At the end of July, the International Counsel for Ad Self Regulation released a report on whether advertising self-regulatory standards around the world address non-discrimination.  The report, which is based on a survey that was conducted of ICAS members at the end of 2019, found that all of the countries that participated in the survey -- except for the United States -- include the principle of non-discrimination.

ICAS noted that the ICC Advertising and Marketing Communications Code states that, "Marketing communications should respect human dignity and should not incite or condone any form of discrimination, including that based upon ethnic or national origin, religion, gender, age, disability or sexual orientation." 

ICAS also identified the following jurisdictions, among ICAS members, that have general self-regulatory codes which address non-discrimination issues:  Australia, Belgium, Brazil, Canada, Chile, France, Ireland, India, Netherlands, New Zealand, Peru, Phillipines, Portugal, Romania, Spain, United Kingdom, and South Africa.

ICAS reported that most non-discrimination issues handled by self-regulatory organizations related to gender portrayal and racial discrimination.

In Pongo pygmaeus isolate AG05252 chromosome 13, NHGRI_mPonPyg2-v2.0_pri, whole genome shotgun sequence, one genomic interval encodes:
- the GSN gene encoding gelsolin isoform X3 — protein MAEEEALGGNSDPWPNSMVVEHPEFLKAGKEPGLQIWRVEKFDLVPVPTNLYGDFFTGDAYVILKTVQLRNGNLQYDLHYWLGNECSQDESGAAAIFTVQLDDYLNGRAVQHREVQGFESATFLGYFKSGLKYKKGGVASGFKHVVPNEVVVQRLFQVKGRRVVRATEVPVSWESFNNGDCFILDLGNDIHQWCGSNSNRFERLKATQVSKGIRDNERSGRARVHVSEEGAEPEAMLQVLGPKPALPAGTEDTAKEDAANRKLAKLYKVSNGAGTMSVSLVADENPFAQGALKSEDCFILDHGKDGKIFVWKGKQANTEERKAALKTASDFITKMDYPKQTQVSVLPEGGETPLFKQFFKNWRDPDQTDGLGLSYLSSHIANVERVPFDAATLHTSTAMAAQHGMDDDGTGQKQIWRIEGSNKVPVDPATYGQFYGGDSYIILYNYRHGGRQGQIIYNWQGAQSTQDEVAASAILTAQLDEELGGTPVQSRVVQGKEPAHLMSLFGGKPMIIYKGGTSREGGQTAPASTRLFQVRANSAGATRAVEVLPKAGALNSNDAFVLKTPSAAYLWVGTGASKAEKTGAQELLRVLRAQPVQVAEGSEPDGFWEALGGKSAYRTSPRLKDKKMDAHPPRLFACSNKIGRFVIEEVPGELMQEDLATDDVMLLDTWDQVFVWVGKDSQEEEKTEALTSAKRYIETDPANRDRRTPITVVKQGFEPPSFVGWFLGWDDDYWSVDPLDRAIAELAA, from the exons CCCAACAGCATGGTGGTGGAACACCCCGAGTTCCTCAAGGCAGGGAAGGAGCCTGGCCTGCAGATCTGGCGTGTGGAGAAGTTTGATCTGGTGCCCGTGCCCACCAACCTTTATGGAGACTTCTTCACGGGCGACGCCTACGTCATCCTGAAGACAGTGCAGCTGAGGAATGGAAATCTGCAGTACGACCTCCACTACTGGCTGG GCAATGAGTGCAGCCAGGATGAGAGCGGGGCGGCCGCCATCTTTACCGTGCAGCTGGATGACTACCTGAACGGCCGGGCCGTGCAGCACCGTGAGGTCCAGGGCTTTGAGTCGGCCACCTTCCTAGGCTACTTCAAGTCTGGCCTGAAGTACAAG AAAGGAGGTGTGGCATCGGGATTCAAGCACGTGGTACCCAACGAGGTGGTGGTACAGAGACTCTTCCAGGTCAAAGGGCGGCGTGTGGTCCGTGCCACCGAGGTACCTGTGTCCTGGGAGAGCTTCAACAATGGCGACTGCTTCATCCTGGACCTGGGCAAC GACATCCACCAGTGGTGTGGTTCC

Noting that several self-regulatory organizations reported that they are working on new standards, or are updating existing standards, on non-discrimination, ICAS said that it planned to conduct a new survey in 2020, "to update the current report and to provide and additional in-depth view on how the rules are enforced and what SROs and the Advertising Industry are doing to fight racism and intolerance in advertising." 

In light of the renewed focus in the United States, and around the world, on racial justice issues, it will be interesting to see whether the National Advertising Division -- which is the primary advertising self-regulatory program in the U.S. -- revises its own procedures to address non-discrimination issues.  Unlike many self-regulatory organizations around the world, the NAD doesn't enforce a specific advertising code.  Instead, its jurisdiction is currently limited to addressing questions related to the "truth or accuracy of national advertising."  It is worth nothing, however, that one of the core principles of the Children's Advertising Review Unit's code -- which generally covers advertising directed to children under age twelve -- is that, "Advertisers should avoid social stereotyping and appeals to prejudice, are are encouraged to incorporate minority and other groups in advertisements and to present positive role models whenever possible."